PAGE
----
Imagine it’s test day and you feel comfortable, prepared, and relaxed. Continue to add different details about taking the test. Notice you answer each question with clarity and preciseness. What do you see/feel/hear/taste/smell? Activate all your senses, and recreate the scenario over and over. Your visualization scene doesn’t need to be the same every time, but you need to tap into a sense of accomplishment, calm, and confidence. I recommend you do this every morning and before bedtime.
This visualization exercise prepares your brain to feel that way on the REAL test day.
- Use Mantras And Affirmational Language To Fire your Inner Critic
Eliminate self-judgment, especially if it leans towards self-flagellation. If you continue to feel shame and dejection because a third grade math teacher said you’d never be good at math, maybe you can think of the ways, now, as an adult, you ARE good at math. Remember, the quant sections on most standardized tests (ACT, SAT, GRE, GMAT…) test what you learned in seventh through ninth grade, it’s not rocket science.
ACTION ITEM: 2-5 minutes
Spend a couple of minutes a day reminding yourself of what a badass you are and the greatness you bring to the world. Not convinced? Remind yourself with Post-It notes on the bathroom mirror, or ask friends and loved ones to do this when they come to visit. Make it real by speak these truths aloud to yourself in a mirror.
- Use Music To Put Yourself In The Zone
Music influences our mood and has a ton of physical and psychological benefits. Because it can tap directly into your emotional state, students can use it to boost energy and confidence, or to find their quiet place. Only you know what moves you, so use it to your advantage.
ACTION ITEM: as much time as you like!
Create two soundtracks: one for building momentum and another for calming down. My favorite calming soundtrack? Pandora’s Global Chill station.
- Feed Your Brain: Eat Like A Hippie or Festival-Going Yogini
What you eat has profound effects on mood as well as physical and mental ability. Eat clean, healthy food, and most everything improves. Making this a priority as you study ensures your faculties will be functioning their best when it counts the most.
Too busy to cook healthy? There are many options across the country for boxed meals you heat up or cook yourself at home. Like Blue Apron, Gobble, Hello Fresh….even Fresh Direct in NYC has ready-made meals. These are likely healthier than restaurants but much easier than starting from scratch and way better than heavily processed and sodium infused frozen meals. Eat great, nourishes yourself to perform your best!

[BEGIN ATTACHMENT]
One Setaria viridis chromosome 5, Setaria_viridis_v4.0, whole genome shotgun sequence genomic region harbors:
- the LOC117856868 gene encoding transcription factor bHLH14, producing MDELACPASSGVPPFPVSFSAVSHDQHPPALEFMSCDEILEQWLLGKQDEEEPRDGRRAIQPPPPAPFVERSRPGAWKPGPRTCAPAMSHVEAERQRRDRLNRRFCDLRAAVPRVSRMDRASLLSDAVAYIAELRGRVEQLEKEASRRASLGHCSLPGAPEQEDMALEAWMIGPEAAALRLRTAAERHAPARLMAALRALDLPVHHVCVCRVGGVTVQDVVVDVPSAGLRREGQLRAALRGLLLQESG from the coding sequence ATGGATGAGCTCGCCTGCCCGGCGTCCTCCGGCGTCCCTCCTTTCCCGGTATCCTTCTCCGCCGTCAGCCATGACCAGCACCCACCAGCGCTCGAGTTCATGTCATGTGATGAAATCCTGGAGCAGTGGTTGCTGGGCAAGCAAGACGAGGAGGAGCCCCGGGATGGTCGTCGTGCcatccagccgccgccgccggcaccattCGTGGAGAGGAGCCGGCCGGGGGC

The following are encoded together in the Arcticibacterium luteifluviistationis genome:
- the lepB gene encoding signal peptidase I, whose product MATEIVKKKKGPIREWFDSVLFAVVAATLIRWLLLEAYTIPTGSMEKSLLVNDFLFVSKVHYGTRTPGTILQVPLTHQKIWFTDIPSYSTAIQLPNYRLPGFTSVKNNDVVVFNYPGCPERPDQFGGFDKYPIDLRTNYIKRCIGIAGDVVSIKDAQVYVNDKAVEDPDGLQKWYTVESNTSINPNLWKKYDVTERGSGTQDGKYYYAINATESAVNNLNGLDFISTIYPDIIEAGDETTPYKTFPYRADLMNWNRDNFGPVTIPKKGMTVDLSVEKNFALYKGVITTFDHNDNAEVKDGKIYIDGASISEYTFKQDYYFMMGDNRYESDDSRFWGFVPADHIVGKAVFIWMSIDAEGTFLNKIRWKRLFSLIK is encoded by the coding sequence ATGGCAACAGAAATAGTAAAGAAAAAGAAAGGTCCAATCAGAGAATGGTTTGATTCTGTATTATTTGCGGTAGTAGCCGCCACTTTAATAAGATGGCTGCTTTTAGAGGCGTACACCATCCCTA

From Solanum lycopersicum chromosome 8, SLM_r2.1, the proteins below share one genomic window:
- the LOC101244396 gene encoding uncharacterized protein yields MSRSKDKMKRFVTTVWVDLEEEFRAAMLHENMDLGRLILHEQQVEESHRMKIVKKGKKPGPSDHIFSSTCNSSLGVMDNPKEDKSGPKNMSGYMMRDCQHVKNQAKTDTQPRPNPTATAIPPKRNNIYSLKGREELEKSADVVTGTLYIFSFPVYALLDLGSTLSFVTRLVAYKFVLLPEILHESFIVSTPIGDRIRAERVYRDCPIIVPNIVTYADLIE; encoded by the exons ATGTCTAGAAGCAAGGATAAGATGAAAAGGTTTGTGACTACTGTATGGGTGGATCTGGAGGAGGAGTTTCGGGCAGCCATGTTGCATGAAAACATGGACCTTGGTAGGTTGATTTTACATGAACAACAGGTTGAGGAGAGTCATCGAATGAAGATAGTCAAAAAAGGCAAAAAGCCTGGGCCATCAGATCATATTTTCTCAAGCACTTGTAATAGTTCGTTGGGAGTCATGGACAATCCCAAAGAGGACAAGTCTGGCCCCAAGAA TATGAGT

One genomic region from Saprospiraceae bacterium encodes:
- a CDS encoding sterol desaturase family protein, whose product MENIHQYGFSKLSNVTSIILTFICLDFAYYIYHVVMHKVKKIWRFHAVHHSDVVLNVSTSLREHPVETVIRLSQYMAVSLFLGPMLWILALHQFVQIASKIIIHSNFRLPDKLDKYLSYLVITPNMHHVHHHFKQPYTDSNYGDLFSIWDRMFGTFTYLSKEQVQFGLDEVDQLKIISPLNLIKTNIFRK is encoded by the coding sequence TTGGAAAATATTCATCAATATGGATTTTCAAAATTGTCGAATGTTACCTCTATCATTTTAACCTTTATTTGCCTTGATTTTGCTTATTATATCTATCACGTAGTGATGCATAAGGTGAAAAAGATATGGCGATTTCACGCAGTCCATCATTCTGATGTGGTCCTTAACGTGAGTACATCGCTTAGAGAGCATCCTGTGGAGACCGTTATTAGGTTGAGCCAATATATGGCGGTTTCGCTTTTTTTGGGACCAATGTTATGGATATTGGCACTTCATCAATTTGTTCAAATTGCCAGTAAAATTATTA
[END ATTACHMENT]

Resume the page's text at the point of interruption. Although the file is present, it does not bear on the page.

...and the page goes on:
ACTION ITEM: Create a food strategy for the weeks before your test; sign up for a delivery service, or make a plan to eat minimally processed food that’s prizes nutrition over comfort.
- Set A Schedule — And Keep To It
Every sustainable farmer knows that raising a successful crop requires careful timing; likewise, test prep is most effective when students follow a schedule. Structured time helps keep us focused and makes it easier to stick to commitments, which means studying smarter. A balanced schedule that carves out time for work (and play!) prevents burnout and alleviates anxiety; on test day, you’ll know you prepared, which boosts confidence.
ACTION PLAN: During test prep, create a daily and weekly schedule that includes the usual, as well as time for socializing, exercising, and being in nature. Once you start your study, either in a class, by yourself or with a tutor, keep track of how well you’re using your time.
- Schedule at least 6 hours of sleep; 8-10 is best, but do what you can.
- Take at least 10 minutes a day for meditation, prayer, or quiet time.
Get back to the land, yo! You don’t need to visit a farmstead or visit a secluded retreat centers to commune with nature. In urban settings, parks and playgrounds can get us closer to Gaia even when we’re deep in concrete canyons. Even a farmers’ market will get you closer to nature, and you’ll find food that fuels performance.
Resist the urge to let test prep take you away from family, friends and community and be purposeful about getting together with the people who love you up. Share meals, take walks and walk your favorite four-legged friend with someone you know to feed your soul. Non-study time allows your brain to process the information you’ve studied and prevents burnout.
Have you used holistic practices to maximize your potential for an upcoming exam? Did these integrations rock your world? Write us to let us know!